man-of-war "fired a few shot at Col. Travis' houses at James- 
town one which went through the kitchen chimney." * 

Some time later the Travis family moved to Williamsburg, 
and on October 6, 1797, Champion Travis purchased a house 
from Robert Andrews which is the present Travis House be- 
longing to the Colonial Williamsburg Foundation. The death 
of Elizabeth Boush Travis is unrecorded, but the home in 
Williamsburg is known to have become the property of 
Samuel Travis after the death of his father, Champion Travis, ° 
on August 22, 1810."" 

There is scant evidence of the first schools in Norfolk and 
no record of Elizabeth Boush's earliest education. Quite possibly 
her first instruction was similar to that of a contemporary 
Norfolk girl who has left a revealing account of her youth." 
Helen Calvert Maxwell was born in Norfolk on June 20, 1750 
and her memoirs relate that she attended the dame school of 
a Mrs. Drudge. 

... To be sure she did drudge to teach me my 
letters . . . spelling and reading after a fashion. . . . 
She taught me, good soul, to read the Bible and the 
stories in it pleased me greatly. I remember, par- 
ticularly, the story of good old Isaac and his sons. . . . 
After I had learned out here, I was sent to a Mrs. 


Figure 8. Elizabeth Boush by John Durand, 1169. This elegantly 
garbed sixteen-year-old daughter of Samuel Boush III posed for her 
portrait within the same year that she completed her Biblical em- 
broidery at E. Gardner's School in Norfolk, Virginia. The flowers 
shown here probably represent more handiwork made under the 
instruction of E. Gardner. The schoolmistress mentioned "artificial 
flowers" among the many "embellishments" she proposed to teach, 
and "flowers for the head" were often mentioned in advertisements 
18th century girls' schools. 
Oil on canvas, 30x23 inches. Private Collection. 


Johnson. . . . She taught me needlework and marking 
on the sampler. 

After this, as I was shooting up, my father, who 
thought me a very fine smart girl, wished to send me 
to a fashionable boarding school that there was then 
in Williamsburg, but my mother would not consent. 

. . . Shortly afterwards Donald Campbell imported a 
schoolmaster from Scotland, by the name of Buchan,^' 
who opened a select school and I was sent to him 
to learn the higher branches. . . , Here perhaps I 
might have learned something, but I was in my teens, 
and too fond of talking and doing nothing to get 
my lessons, and my teacher used to humour me and 
spoil me. So my education was very imperfect, and I 
have always regretted that my opportunities for learn- 
ing were so poor . . . though I must confess that I 
might have improved them better than I did. 

Except for the teachers mentioned by Helen Calvert Max- 
well, there is nothing to indicate what educational oppor- 
tunities were available to girls in Norfolk before the following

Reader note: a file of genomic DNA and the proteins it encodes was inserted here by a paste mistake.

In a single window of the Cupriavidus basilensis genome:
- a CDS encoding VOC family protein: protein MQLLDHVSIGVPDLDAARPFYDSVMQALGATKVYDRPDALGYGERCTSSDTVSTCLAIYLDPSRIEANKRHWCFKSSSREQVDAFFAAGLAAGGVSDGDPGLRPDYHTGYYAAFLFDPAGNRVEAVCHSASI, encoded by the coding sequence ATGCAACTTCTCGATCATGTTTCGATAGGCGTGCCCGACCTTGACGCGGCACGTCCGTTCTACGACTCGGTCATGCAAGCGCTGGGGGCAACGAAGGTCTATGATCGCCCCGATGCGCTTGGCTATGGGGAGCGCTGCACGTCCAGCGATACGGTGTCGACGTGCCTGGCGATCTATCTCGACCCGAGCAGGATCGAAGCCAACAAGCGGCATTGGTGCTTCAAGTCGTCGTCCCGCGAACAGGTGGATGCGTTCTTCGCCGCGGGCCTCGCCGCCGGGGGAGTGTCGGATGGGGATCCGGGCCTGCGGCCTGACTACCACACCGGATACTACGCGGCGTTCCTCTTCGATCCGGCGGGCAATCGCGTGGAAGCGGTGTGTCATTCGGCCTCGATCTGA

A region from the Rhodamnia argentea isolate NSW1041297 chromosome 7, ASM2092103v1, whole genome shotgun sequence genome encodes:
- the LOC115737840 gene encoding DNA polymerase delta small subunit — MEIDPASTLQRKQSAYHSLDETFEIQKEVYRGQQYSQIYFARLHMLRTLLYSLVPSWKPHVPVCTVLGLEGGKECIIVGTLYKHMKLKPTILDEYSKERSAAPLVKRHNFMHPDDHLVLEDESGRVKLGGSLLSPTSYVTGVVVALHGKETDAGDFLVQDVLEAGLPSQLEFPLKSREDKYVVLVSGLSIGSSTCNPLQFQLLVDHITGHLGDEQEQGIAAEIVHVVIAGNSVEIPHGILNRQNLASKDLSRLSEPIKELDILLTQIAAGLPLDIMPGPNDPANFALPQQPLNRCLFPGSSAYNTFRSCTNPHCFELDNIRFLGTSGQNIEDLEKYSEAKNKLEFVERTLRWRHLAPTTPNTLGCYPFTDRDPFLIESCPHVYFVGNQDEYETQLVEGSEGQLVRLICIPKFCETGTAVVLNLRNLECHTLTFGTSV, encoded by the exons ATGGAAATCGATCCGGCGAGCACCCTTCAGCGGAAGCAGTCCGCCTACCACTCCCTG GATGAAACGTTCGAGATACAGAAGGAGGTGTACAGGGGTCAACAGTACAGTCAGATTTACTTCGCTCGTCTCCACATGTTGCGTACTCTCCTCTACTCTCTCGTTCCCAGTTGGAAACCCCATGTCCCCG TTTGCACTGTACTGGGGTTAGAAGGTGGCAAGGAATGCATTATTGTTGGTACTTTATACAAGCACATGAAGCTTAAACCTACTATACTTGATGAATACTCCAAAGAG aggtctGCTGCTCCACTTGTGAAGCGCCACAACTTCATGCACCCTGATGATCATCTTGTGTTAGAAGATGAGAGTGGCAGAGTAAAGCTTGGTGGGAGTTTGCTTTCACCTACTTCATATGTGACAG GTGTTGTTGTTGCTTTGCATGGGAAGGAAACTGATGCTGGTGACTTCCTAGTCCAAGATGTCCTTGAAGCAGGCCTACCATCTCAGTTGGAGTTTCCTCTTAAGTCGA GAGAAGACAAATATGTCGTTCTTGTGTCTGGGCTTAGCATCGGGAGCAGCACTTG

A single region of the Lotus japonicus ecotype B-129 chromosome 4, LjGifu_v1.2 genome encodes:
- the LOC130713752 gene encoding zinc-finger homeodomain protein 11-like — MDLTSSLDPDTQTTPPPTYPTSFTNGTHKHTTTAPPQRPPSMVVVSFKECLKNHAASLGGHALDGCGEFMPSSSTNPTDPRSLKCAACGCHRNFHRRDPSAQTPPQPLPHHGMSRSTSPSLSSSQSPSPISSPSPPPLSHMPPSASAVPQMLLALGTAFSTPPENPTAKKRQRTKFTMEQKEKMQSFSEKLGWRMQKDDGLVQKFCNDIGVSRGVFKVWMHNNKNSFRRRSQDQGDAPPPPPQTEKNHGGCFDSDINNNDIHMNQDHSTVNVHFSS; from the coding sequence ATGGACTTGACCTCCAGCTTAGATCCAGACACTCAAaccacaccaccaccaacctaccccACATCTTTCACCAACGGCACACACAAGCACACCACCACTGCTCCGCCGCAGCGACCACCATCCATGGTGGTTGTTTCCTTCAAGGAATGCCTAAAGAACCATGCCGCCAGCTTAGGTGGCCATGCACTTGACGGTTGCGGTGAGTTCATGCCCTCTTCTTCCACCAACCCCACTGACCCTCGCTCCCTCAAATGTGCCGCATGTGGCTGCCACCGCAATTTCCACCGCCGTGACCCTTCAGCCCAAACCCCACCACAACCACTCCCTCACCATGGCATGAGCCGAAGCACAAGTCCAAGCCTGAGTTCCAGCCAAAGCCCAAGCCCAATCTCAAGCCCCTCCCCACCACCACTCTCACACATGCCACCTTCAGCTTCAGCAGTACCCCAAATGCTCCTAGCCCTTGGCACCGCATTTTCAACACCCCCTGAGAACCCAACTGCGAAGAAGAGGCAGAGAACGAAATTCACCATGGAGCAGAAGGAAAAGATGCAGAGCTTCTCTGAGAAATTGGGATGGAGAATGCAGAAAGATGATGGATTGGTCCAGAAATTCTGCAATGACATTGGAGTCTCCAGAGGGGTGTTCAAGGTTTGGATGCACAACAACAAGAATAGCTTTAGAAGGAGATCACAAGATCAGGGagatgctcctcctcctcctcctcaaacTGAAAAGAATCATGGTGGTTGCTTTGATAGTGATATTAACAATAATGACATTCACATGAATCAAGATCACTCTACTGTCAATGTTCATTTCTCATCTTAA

advertisement of March 21, 1766. 

The Subscriber begs leave to inform the publick that 
she has taken a house in Norfolk borough, for the 
accomodating young Ladies as boarders: where are 
taught the following things, viz. Embroidery, tent 
work, nuns do. queenstitch, Irish do. and all kinds of 
shading; also point, Dresden lace work, catgut, & c. 
Shell work, wan work, and artificial flowers. 
No endeavors will be wanting to complete them in 
any or all of the above particulars, to the satisfaction 
of those Gentlemen and Ladies that may please to 
commit their children to the care of 

Their humble servant, 
E. Gardner 
N.B. She professes teaching the French language.^* 

Here was a boarding school primarily dedicated to teach- 
ing the ornamental needle arts. These accomplishments were 
the criteria of a finished education for the young gentlewoman 
throughout the seventeenth century and the custom continued 


despite the hue and cry of the intellectuals during the Age of 

In 1720 Daniel Defoe deplored the fact that women's 
"youth is spent to teach them to stitch and sew, or make baubles. 
They are taught to read, indeed, and perhaps to write their 
names, or so; and that is the height of a woman's education." 
In the 1740s, a writer in The Female Spectator decried the 
custom of "compelling young ladies of fortune to make so much 
use of their needle, as they did in former days. ... It makes 
me smile when I hear mothers of fine daughters say "I always 
keep my girls at their needle.' "" The Spectator carried the 
comments of Addison who belittled the "employment and 
diversions of the Fair Ones. . . . Their more serious Occupations 
are Sowing and Embroidery and their greatest Drudgery the 
Preparation of Jellies and Sweetmeats." 

From England this criticism spread to America and in 
1787 Benjamin Rush of Philadelphia felt that it was "in- 
cumbent upon us to make ornamental accomplishments yield 
to principles and knowledge in the education of our women."